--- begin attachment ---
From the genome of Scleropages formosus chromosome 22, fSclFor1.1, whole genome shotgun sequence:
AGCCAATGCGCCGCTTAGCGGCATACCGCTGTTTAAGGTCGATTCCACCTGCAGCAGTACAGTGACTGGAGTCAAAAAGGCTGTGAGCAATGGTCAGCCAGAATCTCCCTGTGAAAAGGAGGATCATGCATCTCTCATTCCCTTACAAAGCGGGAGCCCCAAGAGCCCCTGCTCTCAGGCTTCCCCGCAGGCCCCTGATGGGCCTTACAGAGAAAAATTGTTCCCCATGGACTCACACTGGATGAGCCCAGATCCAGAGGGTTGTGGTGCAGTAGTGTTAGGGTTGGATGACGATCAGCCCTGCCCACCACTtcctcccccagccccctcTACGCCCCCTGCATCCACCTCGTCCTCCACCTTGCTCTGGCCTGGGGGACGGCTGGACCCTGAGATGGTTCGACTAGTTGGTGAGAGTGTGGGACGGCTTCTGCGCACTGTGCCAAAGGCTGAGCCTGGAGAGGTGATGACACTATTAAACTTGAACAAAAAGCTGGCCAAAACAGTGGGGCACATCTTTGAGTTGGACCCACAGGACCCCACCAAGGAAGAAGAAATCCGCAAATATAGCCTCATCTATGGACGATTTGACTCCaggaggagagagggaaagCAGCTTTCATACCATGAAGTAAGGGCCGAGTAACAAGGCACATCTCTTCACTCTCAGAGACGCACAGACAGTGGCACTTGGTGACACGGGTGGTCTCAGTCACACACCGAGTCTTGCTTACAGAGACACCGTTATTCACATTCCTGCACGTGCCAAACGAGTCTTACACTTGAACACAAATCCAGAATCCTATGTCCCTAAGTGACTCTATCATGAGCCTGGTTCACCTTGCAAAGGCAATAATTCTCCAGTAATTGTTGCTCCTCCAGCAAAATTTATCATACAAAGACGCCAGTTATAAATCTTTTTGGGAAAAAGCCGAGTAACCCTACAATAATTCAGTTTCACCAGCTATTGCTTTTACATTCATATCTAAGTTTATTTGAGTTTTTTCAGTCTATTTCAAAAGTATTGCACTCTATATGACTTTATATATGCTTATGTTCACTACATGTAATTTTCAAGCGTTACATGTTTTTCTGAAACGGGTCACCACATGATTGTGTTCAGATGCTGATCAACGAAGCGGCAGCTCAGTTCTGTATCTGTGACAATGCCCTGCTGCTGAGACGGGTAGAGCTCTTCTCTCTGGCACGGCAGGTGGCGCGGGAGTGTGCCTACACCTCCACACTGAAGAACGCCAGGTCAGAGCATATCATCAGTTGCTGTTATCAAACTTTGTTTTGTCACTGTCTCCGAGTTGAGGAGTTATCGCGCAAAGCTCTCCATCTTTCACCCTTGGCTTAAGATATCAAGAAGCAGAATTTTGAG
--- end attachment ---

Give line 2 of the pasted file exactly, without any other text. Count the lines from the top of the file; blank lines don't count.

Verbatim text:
AGCCAATGCGCCGCTTAGCGGCATACCGCTGTTTAAGGTCGATTCCACCTGCAGCAGTACAGTGACTGGAGTCAAAAAGGCTGTGAGCAATGGTCAGCCAGAATCTCCCTGTGAAAAGGAGGATCATGCATCTCTCATTCCCTTACAAAGCGGGAGCCCCAAGAGCCCCTGCTCTCAGGCTTCCCCGCAGGCCCCTGATGGGCCTTACAGAGAAAAATTGTTCCCCATGGACTCACACTGGATGAGCCCAGATCCAGAGGGTTGTGGTGCAGTAGTGTTAGGGTTGGATGACGATCAGCCCTGCCCACCACTtcctcccccagccccctcTACGCCCCCTGCATCCACCTCGTCCTCCACCTTGCTCTGGCCTGGGGGACGGCTGGACCCTGAGATGGTTCGACTAGTTGGTGAGAGTGTGGGACGGCTTCTGCGCACTGTGCCAAAGGCTGAGCCTGGAGAGGTGATGACACTATTAAACTTGAACAAAAAGCTGGCCAAAACAGTGGGGCACATCTTTGAGTTGGACCCACAGGACCCCACCAAGGAAGAAGAAATCCGCAAATATAGCCTCATCTATGGACGATTTGACTCCaggaggagagagggaaagCAGCTTTCATACCATGAAGTAAGGGCCGAGTAACAAGGCACATCTCTTCACTCTCAGAGACGCACAGACAGTGGCACTTGGTGACACGGGTGGTCTCAGTCACACACCGAGTCTTGCTTACAGAGACACCGTTATTCACATTCCTGCACGTGCCAAACGAGTCTTACACTTGAACACAAATCCAGAATCCTATGTCCCTAAGTGACTCTATCATGAGCCTGGTTCACCTTGCAAAGGCAATAATTCTCCAGTAATTGTTGCTCCTCCAGCAAAATTTATCATACAAAGACGCCAGTTATAAATCTTTTTGGGAAAAAGCCGAGTAACCCTACAATAATTCAGTTTCACCAGCTATTGCTTTTACATTCATATCTAAGTTTATTTGAGTTTTTTCAGTCTATTTCAAAAGTATTGCACTCTATATGACTTTATATATGCTTATGTTCACTACATGTAATTTTCAAGCGTTACATGTTTTTCTGAAACGGGTCACCACATGATTGTGTTCAGATGCTGATCAACGAAGCGGCAGCTCAGTTCTGTATCTGTGACAATGCCCTGCTGCTGAGACGGGTAGAGCTCTTCTCTCTGGCACGGCAGGTGGCGCGGGAGTGTGCCTACACCTCCACACTGAAGAACGCCAGGTCAGAGCATATCATCAGTTGCTGTTATCAAACTTTGTTTTGTCACTGTCTCCGAGTTGAGGAGTTATCGCGCAAAGCTCTCCATCTTTCACCCTTGGCTTAAGATATCAAGAAGCAGAATTTTGAG